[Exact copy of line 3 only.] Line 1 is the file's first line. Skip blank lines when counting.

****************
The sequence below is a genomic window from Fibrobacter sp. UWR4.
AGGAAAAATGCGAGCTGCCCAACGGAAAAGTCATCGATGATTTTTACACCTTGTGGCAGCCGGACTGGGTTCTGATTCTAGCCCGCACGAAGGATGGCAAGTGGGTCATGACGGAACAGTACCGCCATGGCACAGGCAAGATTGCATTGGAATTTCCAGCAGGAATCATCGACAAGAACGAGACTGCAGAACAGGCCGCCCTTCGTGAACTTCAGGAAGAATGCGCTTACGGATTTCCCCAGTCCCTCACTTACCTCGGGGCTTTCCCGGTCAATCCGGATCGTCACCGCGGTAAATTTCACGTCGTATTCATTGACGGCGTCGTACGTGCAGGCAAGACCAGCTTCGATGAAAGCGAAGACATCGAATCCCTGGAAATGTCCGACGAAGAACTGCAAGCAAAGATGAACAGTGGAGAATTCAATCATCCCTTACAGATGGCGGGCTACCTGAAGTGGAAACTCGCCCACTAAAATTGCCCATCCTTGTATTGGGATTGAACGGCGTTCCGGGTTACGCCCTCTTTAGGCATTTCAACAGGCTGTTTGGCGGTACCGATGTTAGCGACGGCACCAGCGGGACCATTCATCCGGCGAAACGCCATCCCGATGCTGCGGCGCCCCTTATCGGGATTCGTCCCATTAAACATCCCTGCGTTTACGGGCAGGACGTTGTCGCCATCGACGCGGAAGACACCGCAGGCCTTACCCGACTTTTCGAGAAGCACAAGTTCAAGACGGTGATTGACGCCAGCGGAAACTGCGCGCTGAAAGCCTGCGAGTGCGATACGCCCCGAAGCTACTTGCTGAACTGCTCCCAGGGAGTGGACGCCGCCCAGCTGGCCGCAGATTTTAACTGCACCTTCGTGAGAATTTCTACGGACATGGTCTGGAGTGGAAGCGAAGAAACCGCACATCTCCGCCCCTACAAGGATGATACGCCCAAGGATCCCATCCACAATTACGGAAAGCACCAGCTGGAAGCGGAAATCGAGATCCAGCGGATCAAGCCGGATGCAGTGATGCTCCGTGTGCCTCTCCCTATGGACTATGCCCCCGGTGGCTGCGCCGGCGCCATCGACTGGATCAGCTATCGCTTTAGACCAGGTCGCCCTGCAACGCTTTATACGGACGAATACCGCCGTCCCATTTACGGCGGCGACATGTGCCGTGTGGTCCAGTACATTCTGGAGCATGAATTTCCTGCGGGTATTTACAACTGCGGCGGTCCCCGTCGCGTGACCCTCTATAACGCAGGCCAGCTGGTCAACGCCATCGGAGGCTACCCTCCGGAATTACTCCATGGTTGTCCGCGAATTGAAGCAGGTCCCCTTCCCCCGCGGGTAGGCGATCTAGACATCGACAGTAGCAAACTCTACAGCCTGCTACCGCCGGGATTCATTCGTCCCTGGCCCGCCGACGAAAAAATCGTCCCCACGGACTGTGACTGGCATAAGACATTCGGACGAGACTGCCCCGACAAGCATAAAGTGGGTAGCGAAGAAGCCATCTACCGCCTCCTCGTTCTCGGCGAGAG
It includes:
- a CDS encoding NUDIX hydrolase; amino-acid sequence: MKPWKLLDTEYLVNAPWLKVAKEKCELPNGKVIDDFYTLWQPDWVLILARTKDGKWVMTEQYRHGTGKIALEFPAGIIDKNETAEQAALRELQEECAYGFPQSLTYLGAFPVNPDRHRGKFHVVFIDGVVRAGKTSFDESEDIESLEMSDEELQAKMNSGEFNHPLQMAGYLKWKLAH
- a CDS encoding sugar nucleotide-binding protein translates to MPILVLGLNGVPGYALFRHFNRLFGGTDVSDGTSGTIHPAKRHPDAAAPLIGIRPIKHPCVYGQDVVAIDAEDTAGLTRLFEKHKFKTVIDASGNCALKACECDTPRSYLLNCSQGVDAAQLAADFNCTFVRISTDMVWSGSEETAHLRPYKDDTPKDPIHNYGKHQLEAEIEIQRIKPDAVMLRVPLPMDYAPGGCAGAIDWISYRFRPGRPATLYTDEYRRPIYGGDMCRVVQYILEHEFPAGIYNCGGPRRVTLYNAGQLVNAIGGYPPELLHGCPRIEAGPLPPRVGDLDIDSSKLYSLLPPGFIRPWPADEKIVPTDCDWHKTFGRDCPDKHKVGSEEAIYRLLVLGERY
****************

It includes: